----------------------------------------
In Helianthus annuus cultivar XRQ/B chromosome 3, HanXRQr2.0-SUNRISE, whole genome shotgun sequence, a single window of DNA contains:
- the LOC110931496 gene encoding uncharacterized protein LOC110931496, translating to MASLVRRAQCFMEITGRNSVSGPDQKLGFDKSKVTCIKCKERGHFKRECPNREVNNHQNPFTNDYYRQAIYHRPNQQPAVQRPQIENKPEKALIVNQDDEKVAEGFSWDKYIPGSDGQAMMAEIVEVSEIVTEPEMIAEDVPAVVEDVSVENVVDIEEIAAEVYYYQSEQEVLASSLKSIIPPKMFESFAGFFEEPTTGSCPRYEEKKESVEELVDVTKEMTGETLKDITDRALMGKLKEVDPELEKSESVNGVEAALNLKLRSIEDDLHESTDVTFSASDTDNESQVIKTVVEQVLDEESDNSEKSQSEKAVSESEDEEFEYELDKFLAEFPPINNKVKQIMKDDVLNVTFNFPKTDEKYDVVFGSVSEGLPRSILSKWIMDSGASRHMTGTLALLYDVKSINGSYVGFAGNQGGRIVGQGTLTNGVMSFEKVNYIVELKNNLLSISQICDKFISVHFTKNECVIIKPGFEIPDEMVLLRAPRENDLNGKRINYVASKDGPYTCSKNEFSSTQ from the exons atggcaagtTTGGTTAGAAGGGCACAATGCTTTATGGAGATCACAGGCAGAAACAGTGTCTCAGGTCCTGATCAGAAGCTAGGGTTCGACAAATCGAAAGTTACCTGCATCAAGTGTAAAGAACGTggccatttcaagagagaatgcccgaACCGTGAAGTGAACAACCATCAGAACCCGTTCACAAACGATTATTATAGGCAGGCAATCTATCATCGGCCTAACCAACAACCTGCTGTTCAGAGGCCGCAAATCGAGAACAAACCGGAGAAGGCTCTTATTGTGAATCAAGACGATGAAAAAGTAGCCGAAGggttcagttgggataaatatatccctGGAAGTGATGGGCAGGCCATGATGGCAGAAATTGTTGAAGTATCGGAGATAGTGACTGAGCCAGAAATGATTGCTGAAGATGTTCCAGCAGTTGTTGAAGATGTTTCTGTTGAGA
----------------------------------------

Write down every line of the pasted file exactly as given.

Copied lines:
In Helianthus annuus cultivar XRQ/B chromosome 3, HanXRQr2.0-SUNRISE, whole genome shotgun sequence, a single window of DNA contains:
- the LOC110931496 gene encoding uncharacterized protein LOC110931496, translating to MASLVRRAQCFMEITGRNSVSGPDQKLGFDKSKVTCIKCKERGHFKRECPNREVNNHQNPFTNDYYRQAIYHRPNQQPAVQRPQIENKPEKALIVNQDDEKVAEGFSWDKYIPGSDGQAMMAEIVEVSEIVTEPEMIAEDVPAVVEDVSVENVVDIEEIAAEVYYYQSEQEVLASSLKSIIPPKMFESFAGFFEEPTTGSCPRYEEKKESVEELVDVTKEMTGETLKDITDRALMGKLKEVDPELEKSESVNGVEAALNLKLRSIEDDLHESTDVTFSASDTDNESQVIKTVVEQVLDEESDNSEKSQSEKAVSESEDEEFEYELDKFLAEFPPINNKVKQIMKDDVLNVTFNFPKTDEKYDVVFGSVSEGLPRSILSKWIMDSGASRHMTGTLALLYDVKSINGSYVGFAGNQGGRIVGQGTLTNGVMSFEKVNYIVELKNNLLSISQICDKFISVHFTKNECVIIKPGFEIPDEMVLLRAPRENDLNGKRINYVASKDGPYTCSKNEFSSTQ from the exons atggcaagtTTGGTTAGAAGGGCACAATGCTTTATGGAGATCACAGGCAGAAACAGTGTCTCAGGTCCTGATCAGAAGCTAGGGTTCGACAAATCGAAAGTTACCTGCATCAAGTGTAAAGAACGTggccatttcaagagagaatgcccgaACCGTGAAGTGAACAACCATCAGAACCCGTTCACAAACGATTATTATAGGCAGGCAATCTATCATCGGCCTAACCAACAACCTGCTGTTCAGAGGCCGCAAATCGAGAACAAACCGGAGAAGGCTCTTATTGTGAATCAAGACGATGAAAAAGTAGCCGAAGggttcagttgggataaatatatccctGGAAGTGATGGGCAGGCCATGATGGCAGAAATTGTTGAAGTATCGGAGATAGTGACTGAGCCAGAAATGATTGCTGAAGATGTTCCAGCAGTTGTTGAAGATGTTTCTGTTGAGA